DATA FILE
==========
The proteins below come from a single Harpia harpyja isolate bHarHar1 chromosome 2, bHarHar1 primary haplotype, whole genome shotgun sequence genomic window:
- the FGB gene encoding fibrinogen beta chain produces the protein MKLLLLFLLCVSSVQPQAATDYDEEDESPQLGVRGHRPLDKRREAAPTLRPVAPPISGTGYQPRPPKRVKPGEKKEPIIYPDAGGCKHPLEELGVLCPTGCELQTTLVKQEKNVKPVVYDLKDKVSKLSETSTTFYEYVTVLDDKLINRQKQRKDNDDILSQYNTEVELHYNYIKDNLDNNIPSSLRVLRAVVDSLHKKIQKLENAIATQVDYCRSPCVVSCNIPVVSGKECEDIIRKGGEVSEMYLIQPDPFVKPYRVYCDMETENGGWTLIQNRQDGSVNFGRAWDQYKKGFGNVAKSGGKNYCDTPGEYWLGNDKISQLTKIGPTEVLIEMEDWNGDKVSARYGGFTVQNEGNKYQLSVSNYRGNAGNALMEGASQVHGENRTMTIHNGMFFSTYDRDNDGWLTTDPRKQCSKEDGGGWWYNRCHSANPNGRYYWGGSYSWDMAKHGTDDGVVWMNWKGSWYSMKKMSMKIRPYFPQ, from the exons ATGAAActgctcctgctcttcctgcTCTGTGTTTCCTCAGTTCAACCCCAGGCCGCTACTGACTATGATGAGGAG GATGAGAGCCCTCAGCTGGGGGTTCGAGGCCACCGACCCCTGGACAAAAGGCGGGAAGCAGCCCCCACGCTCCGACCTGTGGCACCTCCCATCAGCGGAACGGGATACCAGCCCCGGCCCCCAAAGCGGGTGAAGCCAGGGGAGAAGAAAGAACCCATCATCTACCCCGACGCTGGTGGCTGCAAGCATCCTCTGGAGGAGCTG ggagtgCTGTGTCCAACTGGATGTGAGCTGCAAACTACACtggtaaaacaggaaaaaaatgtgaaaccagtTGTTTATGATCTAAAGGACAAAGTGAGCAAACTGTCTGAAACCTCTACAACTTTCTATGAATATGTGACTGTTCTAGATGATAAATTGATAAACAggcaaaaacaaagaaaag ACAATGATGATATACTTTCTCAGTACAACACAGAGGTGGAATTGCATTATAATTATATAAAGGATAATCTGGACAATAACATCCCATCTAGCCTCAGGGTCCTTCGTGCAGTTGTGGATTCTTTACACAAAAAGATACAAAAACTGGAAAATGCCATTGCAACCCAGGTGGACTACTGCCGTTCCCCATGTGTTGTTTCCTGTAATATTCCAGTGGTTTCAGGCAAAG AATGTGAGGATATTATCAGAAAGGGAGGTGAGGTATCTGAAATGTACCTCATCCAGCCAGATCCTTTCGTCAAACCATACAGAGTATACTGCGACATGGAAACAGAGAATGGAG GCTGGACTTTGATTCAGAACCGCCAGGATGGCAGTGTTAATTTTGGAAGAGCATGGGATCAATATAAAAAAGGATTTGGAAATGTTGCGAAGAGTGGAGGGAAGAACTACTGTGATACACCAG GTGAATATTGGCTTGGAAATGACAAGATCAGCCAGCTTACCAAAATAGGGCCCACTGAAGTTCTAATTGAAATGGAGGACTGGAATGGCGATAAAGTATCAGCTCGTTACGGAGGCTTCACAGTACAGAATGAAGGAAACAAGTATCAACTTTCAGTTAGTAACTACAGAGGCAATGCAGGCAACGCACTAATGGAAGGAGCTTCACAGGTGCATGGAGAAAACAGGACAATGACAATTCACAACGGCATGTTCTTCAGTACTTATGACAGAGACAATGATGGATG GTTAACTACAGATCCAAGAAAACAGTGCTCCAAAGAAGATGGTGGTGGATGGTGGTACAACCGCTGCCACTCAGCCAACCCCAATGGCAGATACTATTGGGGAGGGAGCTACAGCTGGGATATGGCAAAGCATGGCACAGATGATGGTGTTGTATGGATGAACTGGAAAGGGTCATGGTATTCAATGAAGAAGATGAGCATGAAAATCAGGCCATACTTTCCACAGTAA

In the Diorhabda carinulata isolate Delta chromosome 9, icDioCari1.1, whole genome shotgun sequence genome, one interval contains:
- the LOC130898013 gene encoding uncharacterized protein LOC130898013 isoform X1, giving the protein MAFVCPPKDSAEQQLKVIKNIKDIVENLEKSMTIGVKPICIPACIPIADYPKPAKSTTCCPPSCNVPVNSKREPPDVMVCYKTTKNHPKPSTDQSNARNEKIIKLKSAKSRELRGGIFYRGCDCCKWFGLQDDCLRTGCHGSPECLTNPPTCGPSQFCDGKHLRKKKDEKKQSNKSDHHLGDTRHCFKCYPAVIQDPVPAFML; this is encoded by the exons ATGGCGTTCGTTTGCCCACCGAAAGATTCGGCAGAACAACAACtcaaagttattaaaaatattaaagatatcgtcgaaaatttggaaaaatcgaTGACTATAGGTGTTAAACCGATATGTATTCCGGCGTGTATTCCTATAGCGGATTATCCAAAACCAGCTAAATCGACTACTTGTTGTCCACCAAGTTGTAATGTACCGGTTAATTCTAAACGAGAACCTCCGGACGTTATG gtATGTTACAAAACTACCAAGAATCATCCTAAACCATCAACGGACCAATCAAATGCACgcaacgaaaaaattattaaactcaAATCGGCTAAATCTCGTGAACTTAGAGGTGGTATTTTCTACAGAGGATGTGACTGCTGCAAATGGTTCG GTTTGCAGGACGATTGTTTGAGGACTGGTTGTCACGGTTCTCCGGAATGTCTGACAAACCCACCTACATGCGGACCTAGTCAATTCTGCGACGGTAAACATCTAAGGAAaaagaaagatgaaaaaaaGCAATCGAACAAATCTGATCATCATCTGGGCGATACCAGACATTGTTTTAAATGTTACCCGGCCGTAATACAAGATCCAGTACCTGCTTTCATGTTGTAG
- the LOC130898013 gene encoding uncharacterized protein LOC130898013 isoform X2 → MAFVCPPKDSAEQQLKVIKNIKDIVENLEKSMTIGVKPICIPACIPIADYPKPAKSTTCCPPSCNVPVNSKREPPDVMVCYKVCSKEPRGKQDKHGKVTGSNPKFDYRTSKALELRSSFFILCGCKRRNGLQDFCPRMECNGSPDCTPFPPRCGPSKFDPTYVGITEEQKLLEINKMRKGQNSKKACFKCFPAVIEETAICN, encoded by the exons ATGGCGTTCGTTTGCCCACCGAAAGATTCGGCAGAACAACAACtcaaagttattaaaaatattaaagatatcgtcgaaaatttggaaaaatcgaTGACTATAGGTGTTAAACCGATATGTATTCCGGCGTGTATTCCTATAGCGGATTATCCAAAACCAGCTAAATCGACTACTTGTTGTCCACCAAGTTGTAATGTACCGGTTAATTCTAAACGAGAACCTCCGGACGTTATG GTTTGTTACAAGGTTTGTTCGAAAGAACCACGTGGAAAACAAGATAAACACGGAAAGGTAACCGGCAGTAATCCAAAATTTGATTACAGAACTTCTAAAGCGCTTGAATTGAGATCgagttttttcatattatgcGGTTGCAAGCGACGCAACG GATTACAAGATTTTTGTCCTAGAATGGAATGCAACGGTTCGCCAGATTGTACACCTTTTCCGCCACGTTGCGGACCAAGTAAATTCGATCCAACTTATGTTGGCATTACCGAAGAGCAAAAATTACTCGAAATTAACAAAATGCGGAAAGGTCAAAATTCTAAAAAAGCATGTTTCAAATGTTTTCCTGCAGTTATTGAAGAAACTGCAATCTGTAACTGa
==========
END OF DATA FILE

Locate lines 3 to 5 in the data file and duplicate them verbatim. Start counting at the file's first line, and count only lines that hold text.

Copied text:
In the Diorhabda carinulata isolate Delta chromosome 9, icDioCari1.1, whole genome shotgun sequence genome, one interval contains:
- the LOC130898013 gene encoding uncharacterized protein LOC130898013 isoform X1, giving the protein MAFVCPPKDSAEQQLKVIKNIKDIVENLEKSMTIGVKPICIPACIPIADYPKPAKSTTCCPPSCNVPVNSKREPPDVMVCYKTTKNHPKPSTDQSNARNEKIIKLKSAKSRELRGGIFYRGCDCCKWFGLQDDCLRTGCHGSPECLTNPPTCGPSQFCDGKHLRKKKDEKKQSNKSDHHLGDTRHCFKCYPAVIQDPVPAFML; this is encoded by the exons ATGGCGTTCGTTTGCCCACCGAAAGATTCGGCAGAACAACAACtcaaagttattaaaaatattaaagatatcgtcgaaaatttggaaaaatcgaTGACTATAGGTGTTAAACCGATATGTATTCCGGCGTGTATTCCTATAGCGGATTATCCAAAACCAGCTAAATCGACTACTTGTTGTCCACCAAGTTGTAATGTACCGGTTAATTCTAAACGAGAACCTCCGGACGTTATG gtATGTTACAAAACTACCAAGAATCATCCTAAACCATCAACGGACCAATCAAATGCACgcaacgaaaaaattattaaactcaAATCGGCTAAATCTCGTGAACTTAGAGGTGGTATTTTCTACAGAGGATGTGACTGCTGCAAATGGTTCG GTTTGCAGGACGATTGTTTGAGGACTGGTTGTCACGGTTCTCCGGAATGTCTGACAAACCCACCTACATGCGGACCTAGTCAATTCTGCGACGGTAAACATCTAAGGAAaaagaaagatgaaaaaaaGCAATCGAACAAATCTGATCATCATCTGGGCGATACCAGACATTGTTTTAAATGTTACCCGGCCGTAATACAAGATCCAGTACCTGCTTTCATGTTGTAG
- the LOC130898013 gene encoding uncharacterized protein LOC130898013 isoform X2 → MAFVCPPKDSAEQQLKVIKNIKDIVENLEKSMTIGVKPICIPACIPIADYPKPAKSTTCCPPSCNVPVNSKREPPDVMVCYKVCSKEPRGKQDKHGKVTGSNPKFDYRTSKALELRSSFFILCGCKRRNGLQDFCPRMECNGSPDCTPFPPRCGPSKFDPTYVGITEEQKLLEINKMRKGQNSKKACFKCFPAVIEETAICN, encoded by the exons ATGGCGTTCGTTTGCCCACCGAAAGATTCGGCAGAACAACAACtcaaagttattaaaaatattaaagatatcgtcgaaaatttggaaaaatcgaTGACTATAGGTGTTAAACCGATATGTATTCCGGCGTGTATTCCTATAGCGGATTATCCAAAACCAGCTAAATCGACTACTTGTTGTCCACCAAGTTGTAATGTACCGGTTAATTCTAAACGAGAACCTCCGGACGTTATG GTTTGTTACAAGGTTTGTTCGAAAGAACCACGTGGAAAACAAGATAAACACGGAAAGGTAACCGGCAGTAATCCAAAATTTGATTACAGAACTTCTAAAGCGCTTGAATTGAGATCgagttttttcatattatgcGGTTGCAAGCGACGCAACG GATTACAAGATTTTTGTCCTAGAATGGAATGCAACGGTTCGCCAGATTGTACACCTTTTCCGCCACGTTGCGGACCAAGTAAATTCGATCCAACTTATGTTGGCATTACCGAAGAGCAAAAATTACTCGAAATTAACAAAATGCGGAAAGGTCAAAATTCTAAAAAAGCATGTTTCAAATGTTTTCCTGCAGTTATTGAAGAAACTGCAATCTGTAACTGa